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cvsps(1) General Commands Manual cvsps(1)


CVSps - create patchset information from CVS


cvsps [-h] [-x] [-u] [-z <fuzz>] [-g] [-s <patchset>] [-a <author>] [-f <file>] [-d <date1> [-d <date2>]] [-l <text>] [-b <branch>] [-r <tag> [-r <tag>]] [-p <directory>] [-v] [-t] [--norc] [--summary-first] [--test-log <filename>] [--bkcvs] [--no-rlog] [--diff-opts <option string>] [--cvs-direct] [--debuglvl <bitmask>] [-Z <compression>] [--root <cvsroot>] [-q] [-A] [<repository>]


CVSps is a program for generating 'patchset' information from a CVS repository. A patchset in this case is defined as a set of changes made to a collection of files, and all committed at the same time (using a single 'cvs commit' command). This information is valuable to seeing the big picture of the evolution of a cvs project. While cvs tracks revision information, it is often difficult to see what changes were committed 'atomically' to the repository.


display usage summary
ignore (and rebuild) ~/.cvsps/cvsps.cache file
update ~/.cvsps/cvsps.cache file
set the timestamp fuzz factor for identifying patch sets
generate diffs of the selected patch sets
generate a diff for a given patchsets and patchset ranges
restrict output to patchsets created by author
restrict output to patchsets involving file
if just one date specified, show revisions newer than date1. If two dates specified, show revisions between two dates.
restrict output to patchsets matching regex in log message
restrict output to patchsets affecting history of branch. If you want to restrict to the main branch, use a branch of 'HEAD'.
if just one tag specified, show revisions since tag1. If two tags specified, show revisions between the two tags.
output individual patchsets as files in <dir> as <dir>/<patchset>.patch
show very verbose parsing messages
show some brief memory usage statistics
when invoking cvs, ignore the .cvsrc file
when multiple patchset diffs are being generated, put the patchset summary for all patchsets at the beginning of the output.
for testing changes, you can capture cvs log output, then test against this captured file instead of hammering some poor CVS server
(see note below) for use in parsing the BK->CVS tree log formats only. This enables some hacks which are not generally applicable.
disable the use of rlog internally. Note: rlog is required for stable PatchSet numbering. Use with care.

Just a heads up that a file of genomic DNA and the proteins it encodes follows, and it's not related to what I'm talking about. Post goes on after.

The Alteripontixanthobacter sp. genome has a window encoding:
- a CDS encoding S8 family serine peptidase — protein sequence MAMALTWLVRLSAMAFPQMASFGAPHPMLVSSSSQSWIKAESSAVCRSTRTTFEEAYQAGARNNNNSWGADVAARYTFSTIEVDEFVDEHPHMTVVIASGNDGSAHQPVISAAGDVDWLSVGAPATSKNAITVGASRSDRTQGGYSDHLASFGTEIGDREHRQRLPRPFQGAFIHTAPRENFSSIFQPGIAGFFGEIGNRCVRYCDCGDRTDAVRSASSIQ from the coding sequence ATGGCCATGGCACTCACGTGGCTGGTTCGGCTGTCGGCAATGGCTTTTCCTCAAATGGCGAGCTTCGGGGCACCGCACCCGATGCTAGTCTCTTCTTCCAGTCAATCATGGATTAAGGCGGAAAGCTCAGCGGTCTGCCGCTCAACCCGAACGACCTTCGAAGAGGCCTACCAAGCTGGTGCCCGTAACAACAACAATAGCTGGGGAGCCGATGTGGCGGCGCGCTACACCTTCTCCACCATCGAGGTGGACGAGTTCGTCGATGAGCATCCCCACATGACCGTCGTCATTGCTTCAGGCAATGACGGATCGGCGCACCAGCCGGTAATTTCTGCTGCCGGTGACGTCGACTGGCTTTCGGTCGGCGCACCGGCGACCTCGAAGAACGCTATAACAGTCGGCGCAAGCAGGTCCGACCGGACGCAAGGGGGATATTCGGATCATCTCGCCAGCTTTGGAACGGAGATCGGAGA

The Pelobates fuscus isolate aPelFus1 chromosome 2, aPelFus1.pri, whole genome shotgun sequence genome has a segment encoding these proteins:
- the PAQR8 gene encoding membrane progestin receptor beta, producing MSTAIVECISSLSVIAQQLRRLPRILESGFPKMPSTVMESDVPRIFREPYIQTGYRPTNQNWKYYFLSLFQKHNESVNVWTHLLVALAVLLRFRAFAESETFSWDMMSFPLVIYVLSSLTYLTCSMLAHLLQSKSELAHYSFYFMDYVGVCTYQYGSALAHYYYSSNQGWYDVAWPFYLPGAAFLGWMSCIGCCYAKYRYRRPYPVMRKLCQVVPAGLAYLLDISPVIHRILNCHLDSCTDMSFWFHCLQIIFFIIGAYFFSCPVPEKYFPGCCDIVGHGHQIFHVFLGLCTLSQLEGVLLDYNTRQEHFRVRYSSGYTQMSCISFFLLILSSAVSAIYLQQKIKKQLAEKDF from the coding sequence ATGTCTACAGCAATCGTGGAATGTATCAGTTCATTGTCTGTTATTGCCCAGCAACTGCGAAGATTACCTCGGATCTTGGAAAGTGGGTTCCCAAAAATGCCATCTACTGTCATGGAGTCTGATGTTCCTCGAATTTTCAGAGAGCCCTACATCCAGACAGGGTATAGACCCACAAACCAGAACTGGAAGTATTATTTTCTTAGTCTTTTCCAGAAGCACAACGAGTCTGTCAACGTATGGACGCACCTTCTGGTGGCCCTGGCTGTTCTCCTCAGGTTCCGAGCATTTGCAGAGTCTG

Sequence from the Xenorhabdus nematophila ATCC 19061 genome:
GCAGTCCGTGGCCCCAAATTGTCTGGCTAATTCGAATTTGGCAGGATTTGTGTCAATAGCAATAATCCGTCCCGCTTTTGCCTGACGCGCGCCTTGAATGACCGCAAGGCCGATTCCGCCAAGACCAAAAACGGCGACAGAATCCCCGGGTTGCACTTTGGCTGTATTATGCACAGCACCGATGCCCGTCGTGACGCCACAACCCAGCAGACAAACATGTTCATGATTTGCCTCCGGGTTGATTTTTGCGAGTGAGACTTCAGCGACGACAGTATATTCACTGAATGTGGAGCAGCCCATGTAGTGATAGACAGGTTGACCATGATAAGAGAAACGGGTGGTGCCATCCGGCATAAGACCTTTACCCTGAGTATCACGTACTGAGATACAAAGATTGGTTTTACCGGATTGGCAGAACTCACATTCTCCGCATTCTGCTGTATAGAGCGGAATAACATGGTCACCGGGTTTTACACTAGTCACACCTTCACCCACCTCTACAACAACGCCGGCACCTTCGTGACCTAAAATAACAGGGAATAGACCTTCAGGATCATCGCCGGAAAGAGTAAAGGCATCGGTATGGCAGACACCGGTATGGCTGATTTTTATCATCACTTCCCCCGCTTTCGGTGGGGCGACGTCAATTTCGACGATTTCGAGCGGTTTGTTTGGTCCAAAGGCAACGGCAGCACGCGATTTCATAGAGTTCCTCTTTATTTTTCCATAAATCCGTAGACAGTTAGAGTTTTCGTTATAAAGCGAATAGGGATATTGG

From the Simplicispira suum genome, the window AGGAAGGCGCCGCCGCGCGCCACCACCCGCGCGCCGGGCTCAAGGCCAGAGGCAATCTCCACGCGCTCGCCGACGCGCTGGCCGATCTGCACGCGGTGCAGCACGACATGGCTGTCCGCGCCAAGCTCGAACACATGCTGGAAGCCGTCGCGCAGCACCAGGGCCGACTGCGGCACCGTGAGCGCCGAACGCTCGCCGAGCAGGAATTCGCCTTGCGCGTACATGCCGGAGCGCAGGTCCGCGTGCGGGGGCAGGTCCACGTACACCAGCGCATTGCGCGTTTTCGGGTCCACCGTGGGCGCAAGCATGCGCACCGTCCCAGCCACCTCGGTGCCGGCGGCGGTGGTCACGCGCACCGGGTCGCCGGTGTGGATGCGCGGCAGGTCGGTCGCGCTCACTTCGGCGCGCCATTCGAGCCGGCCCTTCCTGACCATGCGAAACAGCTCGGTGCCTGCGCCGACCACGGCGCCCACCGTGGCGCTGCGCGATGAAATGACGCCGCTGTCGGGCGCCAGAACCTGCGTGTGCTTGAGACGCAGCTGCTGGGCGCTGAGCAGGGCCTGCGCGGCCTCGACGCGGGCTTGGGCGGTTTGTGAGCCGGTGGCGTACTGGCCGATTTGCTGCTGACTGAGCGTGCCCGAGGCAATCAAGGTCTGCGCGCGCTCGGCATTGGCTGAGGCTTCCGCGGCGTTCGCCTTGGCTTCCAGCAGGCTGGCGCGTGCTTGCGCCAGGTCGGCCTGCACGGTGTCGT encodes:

send a custom set of options to diff, for example to increase the number of context lines, or change the diff format.
enable (disable) built-in cvs client code. This enables the 'pipelining' of multiple requests over a single client, reducing the overhead of handshaking and authentication to one per PatchSet instead of one per file.
enable various debug output channels.
A value 1-9 which specifies amount of compression. A value of 0 disables compression.
Override the setting of CVSROOT (overrides working dir. and environment). For --cvs-direct only.
Be quiet about warnings. -A Show ancestor branch when a new branch is found.
Operate on the specified repository (overrides working dir.)


Tags are fundamentally 'file at a time' in cvs, but like everything else, it would be nice to imagine that they are 'repository at a time.' The approach cvsps takes is that a tag is assigned to a patchset. The meaning of this is that after this patchset, every revision of every file is after the tag (and conversely, before this patchset, at least one file is still before the tag). However, there are two kinds of inconsistent (or 'funky') tags that can be created, even when following best practices for cvs.

The first is what is called a FUNKY tag. A funky tag is one where there are patchsets which are chronologically (and thus by patchset id) earlier than the tag, but are tagwise after. These tags will be marked as '**FUNKY**' in the Tag: section of the cvsps output. When a funky tag is specified as one of the '-r' arguments, there are some number of patchsets which need to be considered out of sequence. In this case, the patchsets themselves will be labeled FUNKY and will be processed correctly.